Australian Market Soars into Mid-Year Recess
This week was the last auction buying opportunity for buyers for nearly a month, as next week is the beginning of the annual mid-year, three-week recess. Any wool required for export orders during that time needed to be purchased this week.
The upcoming recess pushed demand higher as exporters fought hard for the wool on offer. Nationally, there were 35,262 bales available. When compared to the previous season there have been 1,320 more bales offered – an increase of 2 percent. The increased demand pushed prices higher across most merino fleece types.
The individual Merino Price Guides across all three centers generally rose by 5 to 92 cents. The 17.5-micron MPG in the south recorded the largest increase for the series. The only MPGs to fall for the series were the 18.5 to 19.0 in the north and south, which recorded 5- to 17-cent drops. Rises in the MPGs pushed the AWEX Eastern Market Indicator up by 18 cents for the series. The EMI closed the week at 1,134 Australian cents – a 1.5-percent rise. When viewed in USD terms, the increase was slightly higher. The EMI rose by 14 US cents to 787 US cents – a rise of 1.8 percent.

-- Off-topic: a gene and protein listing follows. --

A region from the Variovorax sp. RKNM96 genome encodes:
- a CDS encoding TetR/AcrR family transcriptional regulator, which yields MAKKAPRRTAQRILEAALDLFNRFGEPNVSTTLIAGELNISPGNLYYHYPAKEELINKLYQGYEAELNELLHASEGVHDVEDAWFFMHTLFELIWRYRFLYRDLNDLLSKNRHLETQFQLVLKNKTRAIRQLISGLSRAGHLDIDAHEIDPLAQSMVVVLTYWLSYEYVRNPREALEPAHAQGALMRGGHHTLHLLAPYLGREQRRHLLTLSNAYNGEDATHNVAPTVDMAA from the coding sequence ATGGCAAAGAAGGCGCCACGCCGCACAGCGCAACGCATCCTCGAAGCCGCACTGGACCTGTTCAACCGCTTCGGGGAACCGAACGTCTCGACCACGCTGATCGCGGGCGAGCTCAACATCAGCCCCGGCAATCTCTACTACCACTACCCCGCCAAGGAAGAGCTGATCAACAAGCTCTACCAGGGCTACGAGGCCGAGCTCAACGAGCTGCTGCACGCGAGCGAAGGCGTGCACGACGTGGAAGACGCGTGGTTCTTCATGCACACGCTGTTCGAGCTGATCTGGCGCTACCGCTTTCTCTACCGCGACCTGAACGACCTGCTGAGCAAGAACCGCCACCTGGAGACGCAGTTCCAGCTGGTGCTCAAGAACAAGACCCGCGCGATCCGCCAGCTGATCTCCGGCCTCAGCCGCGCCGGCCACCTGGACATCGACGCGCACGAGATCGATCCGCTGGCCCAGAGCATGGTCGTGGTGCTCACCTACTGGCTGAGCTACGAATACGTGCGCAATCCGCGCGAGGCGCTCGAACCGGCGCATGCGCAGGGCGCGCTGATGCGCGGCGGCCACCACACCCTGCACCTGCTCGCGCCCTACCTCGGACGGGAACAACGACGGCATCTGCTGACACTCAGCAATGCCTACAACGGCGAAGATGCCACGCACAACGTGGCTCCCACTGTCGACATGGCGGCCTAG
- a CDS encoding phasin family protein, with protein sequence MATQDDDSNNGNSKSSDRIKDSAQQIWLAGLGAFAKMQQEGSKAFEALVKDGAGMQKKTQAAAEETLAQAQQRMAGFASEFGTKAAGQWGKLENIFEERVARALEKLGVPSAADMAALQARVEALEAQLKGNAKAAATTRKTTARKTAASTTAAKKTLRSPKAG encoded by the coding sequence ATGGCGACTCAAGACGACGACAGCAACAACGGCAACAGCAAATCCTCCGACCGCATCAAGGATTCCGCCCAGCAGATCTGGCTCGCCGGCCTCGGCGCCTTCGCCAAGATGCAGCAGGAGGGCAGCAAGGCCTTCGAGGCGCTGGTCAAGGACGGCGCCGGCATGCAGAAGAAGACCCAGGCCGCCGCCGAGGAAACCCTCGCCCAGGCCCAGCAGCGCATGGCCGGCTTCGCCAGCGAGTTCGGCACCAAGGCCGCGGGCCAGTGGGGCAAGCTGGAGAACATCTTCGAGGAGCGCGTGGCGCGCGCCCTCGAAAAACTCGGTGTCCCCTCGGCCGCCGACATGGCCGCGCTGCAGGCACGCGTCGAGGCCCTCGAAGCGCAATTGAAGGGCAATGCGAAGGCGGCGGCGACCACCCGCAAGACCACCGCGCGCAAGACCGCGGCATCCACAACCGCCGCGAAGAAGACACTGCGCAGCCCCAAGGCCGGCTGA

Most sellers were again keen to accept the prices on offer as the national passed-in rate was only 6.2 percent. The EMI has now risen for two consecutive weeks, recording positive movements for the first two weeks of the 2020-21 selling season and gaining 24 cents during this time.
The crossbred sector recorded little change as most crossbred MPGs were unchanged from the previous week. Only the 26.0-micron MPG in the south recorded movement. A 50-cent increase in this MPG equated to a 6-percent rise.